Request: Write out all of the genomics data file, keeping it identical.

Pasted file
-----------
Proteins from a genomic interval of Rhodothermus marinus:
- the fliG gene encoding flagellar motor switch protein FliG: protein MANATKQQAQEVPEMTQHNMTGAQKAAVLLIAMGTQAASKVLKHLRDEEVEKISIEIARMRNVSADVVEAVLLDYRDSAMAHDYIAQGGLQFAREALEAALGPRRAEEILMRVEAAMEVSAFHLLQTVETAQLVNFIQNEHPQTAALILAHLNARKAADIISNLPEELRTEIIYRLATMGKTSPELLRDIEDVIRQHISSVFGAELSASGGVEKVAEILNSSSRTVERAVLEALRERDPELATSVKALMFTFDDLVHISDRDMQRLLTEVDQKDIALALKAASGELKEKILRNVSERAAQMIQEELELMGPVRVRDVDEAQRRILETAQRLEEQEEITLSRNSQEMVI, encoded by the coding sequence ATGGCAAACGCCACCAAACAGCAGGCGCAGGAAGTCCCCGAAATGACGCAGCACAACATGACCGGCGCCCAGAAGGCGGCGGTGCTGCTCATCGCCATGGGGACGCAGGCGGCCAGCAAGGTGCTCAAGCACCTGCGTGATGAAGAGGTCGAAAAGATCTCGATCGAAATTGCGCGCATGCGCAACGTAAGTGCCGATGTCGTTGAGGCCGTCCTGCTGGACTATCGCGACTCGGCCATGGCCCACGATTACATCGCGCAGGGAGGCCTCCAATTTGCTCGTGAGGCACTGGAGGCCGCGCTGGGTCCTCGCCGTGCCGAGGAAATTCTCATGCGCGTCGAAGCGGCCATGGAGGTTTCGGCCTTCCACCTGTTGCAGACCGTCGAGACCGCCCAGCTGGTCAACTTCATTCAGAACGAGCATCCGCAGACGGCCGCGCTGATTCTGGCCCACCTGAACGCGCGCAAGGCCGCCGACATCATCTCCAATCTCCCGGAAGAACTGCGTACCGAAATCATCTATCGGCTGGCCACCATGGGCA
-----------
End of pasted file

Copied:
Proteins from a genomic interval of Rhodothermus marinus:
- the fliG gene encoding flagellar motor switch protein FliG: protein MANATKQQAQEVPEMTQHNMTGAQKAAVLLIAMGTQAASKVLKHLRDEEVEKISIEIARMRNVSADVVEAVLLDYRDSAMAHDYIAQGGLQFAREALEAALGPRRAEEILMRVEAAMEVSAFHLLQTVETAQLVNFIQNEHPQTAALILAHLNARKAADIISNLPEELRTEIIYRLATMGKTSPELLRDIEDVIRQHISSVFGAELSASGGVEKVAEILNSSSRTVERAVLEALRERDPELATSVKALMFTFDDLVHISDRDMQRLLTEVDQKDIALALKAASGELKEKILRNVSERAAQMIQEELELMGPVRVRDVDEAQRRILETAQRLEEQEEITLSRNSQEMVI, encoded by the coding sequence ATGGCAAACGCCACCAAACAGCAGGCGCAGGAAGTCCCCGAAATGACGCAGCACAACATGACCGGCGCCCAGAAGGCGGCGGTGCTGCTCATCGCCATGGGGACGCAGGCGGCCAGCAAGGTGCTCAAGCACCTGCGTGATGAAGAGGTCGAAAAGATCTCGATCGAAATTGCGCGCATGCGCAACGTAAGTGCCGATGTCGTTGAGGCCGTCCTGCTGGACTATCGCGACTCGGCCATGGCCCACGATTACATCGCGCAGGGAGGCCTCCAATTTGCTCGTGAGGCACTGGAGGCCGCGCTGGGTCCTCGCCGTGCCGAGGAAATTCTCATGCGCGTCGAAGCGGCCATGGAGGTTTCGGCCTTCCACCTGTTGCAGACCGTCGAGACCGCCCAGCTGGTCAACTTCATTCAGAACGAGCATCCGCAGACGGCCGCGCTGATTCTGGCCCACCTGAACGCGCGCAAGGCCGCCGACATCATCTCCAATCTCCCGGAAGAACTGCGTACCGAAATCATCTATCGGCTGGCCACCATGGGCA